As Russian leaders move to make ultranationalist Darya Dugina a martyr following her assassination on Monday, there’s speculation the car bomb attack that killed her could be a “false flag” operation. Meanwhile, Ukrainian President Volodymyr Zelensky and the U.S. State Department are warning of a possible “nasty” attack ahead of a landmark anniversary.
Why Would Dugin or His Daughter Be Targeted?
Dugina, like her father, Alexander Dugin, was an ultra-right Russian nationalist who supported a so-called “Russian world” political ideology that includes uniting all ethnic Russians. They were both fierce supporters of sending troops to Ukraine. Dugin’s exact role in the Kremlin is unclear, but he is sometimes referred to as “Putin’s brain.”
“Of the ultranationalists he is quite prominent,” former U.S. Ambassador William Courtney, Adjunct Researcher for the non-partisan RAND Corporation, tells Political IQ. “But other ultranationalists have advocated policies that would involve having Russia taking charge of parts of the former Soviet Union.”
Courtney, who was the Clinton White House Senior Director for Russia, Ukraine and Eurasian Affairs, adds that determining whether Dugin or his daughter was the intended target is “just too difficult to speculate” given Dugina’s status as a prominent Russian TV personality whose views mirrored her father’s.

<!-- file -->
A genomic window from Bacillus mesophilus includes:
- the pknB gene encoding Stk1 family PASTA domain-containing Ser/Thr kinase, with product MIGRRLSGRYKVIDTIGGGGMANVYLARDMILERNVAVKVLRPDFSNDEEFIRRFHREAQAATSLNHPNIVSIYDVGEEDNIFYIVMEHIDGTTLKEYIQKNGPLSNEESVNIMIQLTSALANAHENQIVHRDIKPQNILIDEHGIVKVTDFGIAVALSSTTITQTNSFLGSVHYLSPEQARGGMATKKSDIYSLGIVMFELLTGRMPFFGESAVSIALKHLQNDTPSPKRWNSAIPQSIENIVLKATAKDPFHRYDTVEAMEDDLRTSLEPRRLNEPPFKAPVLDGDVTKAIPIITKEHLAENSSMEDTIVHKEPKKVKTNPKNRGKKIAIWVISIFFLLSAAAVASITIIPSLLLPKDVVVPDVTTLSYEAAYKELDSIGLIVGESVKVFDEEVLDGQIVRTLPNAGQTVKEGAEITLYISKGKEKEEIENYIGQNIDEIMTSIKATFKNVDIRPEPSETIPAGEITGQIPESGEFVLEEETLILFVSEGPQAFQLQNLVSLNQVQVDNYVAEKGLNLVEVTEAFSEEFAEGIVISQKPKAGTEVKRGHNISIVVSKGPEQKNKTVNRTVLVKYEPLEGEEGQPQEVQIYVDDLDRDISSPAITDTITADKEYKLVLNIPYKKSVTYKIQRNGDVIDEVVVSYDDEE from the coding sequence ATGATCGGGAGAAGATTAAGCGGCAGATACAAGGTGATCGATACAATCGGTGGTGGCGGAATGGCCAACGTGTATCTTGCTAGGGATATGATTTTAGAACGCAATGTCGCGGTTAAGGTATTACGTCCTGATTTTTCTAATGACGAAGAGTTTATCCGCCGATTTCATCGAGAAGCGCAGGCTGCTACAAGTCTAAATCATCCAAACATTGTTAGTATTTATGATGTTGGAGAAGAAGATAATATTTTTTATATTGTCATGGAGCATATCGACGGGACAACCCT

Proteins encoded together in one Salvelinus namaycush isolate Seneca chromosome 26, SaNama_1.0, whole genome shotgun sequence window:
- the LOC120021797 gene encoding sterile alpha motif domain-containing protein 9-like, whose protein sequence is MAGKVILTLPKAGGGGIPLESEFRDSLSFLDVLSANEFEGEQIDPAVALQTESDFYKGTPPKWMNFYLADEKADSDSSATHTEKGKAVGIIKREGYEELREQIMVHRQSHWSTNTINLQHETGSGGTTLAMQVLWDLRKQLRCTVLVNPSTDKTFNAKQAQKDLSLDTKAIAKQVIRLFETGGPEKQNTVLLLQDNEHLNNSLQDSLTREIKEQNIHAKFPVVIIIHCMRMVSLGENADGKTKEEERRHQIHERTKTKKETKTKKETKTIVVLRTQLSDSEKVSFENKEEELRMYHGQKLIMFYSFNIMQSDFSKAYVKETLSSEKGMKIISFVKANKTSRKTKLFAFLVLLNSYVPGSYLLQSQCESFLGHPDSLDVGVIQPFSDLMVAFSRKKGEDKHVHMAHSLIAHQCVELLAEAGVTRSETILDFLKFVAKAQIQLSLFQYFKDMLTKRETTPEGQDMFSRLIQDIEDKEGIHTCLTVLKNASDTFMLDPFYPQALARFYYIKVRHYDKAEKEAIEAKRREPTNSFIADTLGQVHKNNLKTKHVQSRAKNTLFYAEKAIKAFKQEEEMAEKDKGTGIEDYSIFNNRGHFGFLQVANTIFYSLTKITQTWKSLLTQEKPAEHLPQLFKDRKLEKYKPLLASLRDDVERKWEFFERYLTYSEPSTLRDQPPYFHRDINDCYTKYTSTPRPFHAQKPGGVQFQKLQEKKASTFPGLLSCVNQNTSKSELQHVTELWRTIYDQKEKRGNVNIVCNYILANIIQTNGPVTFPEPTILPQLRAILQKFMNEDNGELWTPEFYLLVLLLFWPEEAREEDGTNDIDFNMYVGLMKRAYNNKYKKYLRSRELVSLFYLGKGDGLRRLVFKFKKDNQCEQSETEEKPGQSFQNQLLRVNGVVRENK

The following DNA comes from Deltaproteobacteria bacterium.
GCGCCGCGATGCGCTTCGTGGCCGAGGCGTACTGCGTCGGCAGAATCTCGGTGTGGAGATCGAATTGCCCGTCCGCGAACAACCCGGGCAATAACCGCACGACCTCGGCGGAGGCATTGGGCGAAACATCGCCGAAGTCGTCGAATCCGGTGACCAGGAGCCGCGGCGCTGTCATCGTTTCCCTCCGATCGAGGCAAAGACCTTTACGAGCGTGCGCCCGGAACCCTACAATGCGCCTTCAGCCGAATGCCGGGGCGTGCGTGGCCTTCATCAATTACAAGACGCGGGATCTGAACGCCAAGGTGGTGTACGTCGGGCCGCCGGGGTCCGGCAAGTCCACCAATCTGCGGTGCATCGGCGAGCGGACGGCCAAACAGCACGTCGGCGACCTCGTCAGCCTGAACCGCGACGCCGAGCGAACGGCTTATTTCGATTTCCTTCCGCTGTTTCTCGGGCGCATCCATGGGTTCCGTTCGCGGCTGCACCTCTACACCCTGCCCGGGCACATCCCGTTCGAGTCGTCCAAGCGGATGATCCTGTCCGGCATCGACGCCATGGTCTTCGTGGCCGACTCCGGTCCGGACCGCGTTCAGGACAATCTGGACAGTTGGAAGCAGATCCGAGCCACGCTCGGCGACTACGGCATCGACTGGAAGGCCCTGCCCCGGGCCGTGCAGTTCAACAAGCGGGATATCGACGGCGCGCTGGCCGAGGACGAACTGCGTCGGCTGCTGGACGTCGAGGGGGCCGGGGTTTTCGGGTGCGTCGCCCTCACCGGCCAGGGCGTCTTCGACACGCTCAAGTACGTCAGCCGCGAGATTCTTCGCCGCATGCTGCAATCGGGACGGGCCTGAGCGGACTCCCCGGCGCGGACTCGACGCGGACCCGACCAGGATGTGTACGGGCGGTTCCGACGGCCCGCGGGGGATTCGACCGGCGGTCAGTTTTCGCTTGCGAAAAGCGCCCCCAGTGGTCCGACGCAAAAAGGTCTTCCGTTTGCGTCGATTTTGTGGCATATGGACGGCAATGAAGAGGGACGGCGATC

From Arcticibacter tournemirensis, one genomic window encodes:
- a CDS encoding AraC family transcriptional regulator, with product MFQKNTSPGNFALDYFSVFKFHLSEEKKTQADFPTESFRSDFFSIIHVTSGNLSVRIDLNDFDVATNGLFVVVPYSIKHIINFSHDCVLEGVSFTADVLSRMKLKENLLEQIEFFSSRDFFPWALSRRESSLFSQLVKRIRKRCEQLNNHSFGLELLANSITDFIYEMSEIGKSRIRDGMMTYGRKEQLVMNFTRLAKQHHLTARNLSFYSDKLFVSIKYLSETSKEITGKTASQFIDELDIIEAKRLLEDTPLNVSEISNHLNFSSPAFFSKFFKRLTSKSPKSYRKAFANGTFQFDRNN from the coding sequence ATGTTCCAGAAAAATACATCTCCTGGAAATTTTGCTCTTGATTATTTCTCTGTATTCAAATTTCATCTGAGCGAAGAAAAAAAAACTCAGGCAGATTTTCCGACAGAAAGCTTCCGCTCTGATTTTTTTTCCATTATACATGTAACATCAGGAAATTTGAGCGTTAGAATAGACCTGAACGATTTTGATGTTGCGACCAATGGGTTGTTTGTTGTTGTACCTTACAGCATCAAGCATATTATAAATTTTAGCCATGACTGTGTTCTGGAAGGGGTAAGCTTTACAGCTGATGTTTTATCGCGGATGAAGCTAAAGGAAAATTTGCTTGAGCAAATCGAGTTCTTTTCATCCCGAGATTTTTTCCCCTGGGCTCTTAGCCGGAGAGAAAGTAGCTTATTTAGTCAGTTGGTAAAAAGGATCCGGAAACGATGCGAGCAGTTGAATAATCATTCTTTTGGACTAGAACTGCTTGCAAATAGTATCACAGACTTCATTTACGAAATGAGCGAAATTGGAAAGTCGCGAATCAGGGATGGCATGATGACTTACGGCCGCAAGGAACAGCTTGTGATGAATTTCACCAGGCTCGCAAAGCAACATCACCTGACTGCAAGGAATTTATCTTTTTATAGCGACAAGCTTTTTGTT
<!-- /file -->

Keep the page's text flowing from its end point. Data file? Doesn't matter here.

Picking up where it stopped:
She appeared on the nationalist TV channel Tsargrad, where her father had served as Chief Editor. And the U.S. had sanctioned Dugina in March for spreading disinformation on the internet.
Russian Intel Points Finger at Woman in Ukrainian “Special Services”
Russia’s Federal Security Service, or FSB, the successor to the Soviet Union’s KGB, had wrapped its investigation by Monday, fingering a Ukrainian woman who it said had been in Russia since July, monitoring Dugina. The woman allegedly escaped to Estonia with her young daughter after the bombing.
FSB went on to say the woman was working under a plan devised by Ukrainian “special services.”
While there was no immediate response from Kyiv to the FSB’s accusation, Zelensky’s office had earlier denied having any involvement in the assassination. “Because we’re not a criminal state, like the Russian Federation is, and moreover not a terrorist state,” Zelensky adviser Mykhailo Podolyak said Sunday.
Assassination Not in Ukraine’s Self-interest
“For Ukraine to do this, it would undermine a reputation that it has fought to protect,” Courtney stresses. “Ukraine has made a fair amount of positive political capital out of arguing that Russia is a terrorist state. For Ukraine to carry out a terrorist activity would put at risk what they’ve made a considerable effort to burnish, so take that into consideration.”
Courtney further states that there’s no evidence of outlying Ukrainian factions working against Kyiv’s interests without Zelensky’s knowledge. “Again, it’s too hard to speculate, but thus far we have not seen rogue activities by Ukrainians.”
Russia: No Stranger to “False Flag” Operations
In the early days of the Ukraine war there were reports of Russia staging “false flag” incidents and fabricating rumors online to create pretexts for military action.
“False flag operations are a staple of the Russian security services,” says Courtney, “so one has to keep that in mind.”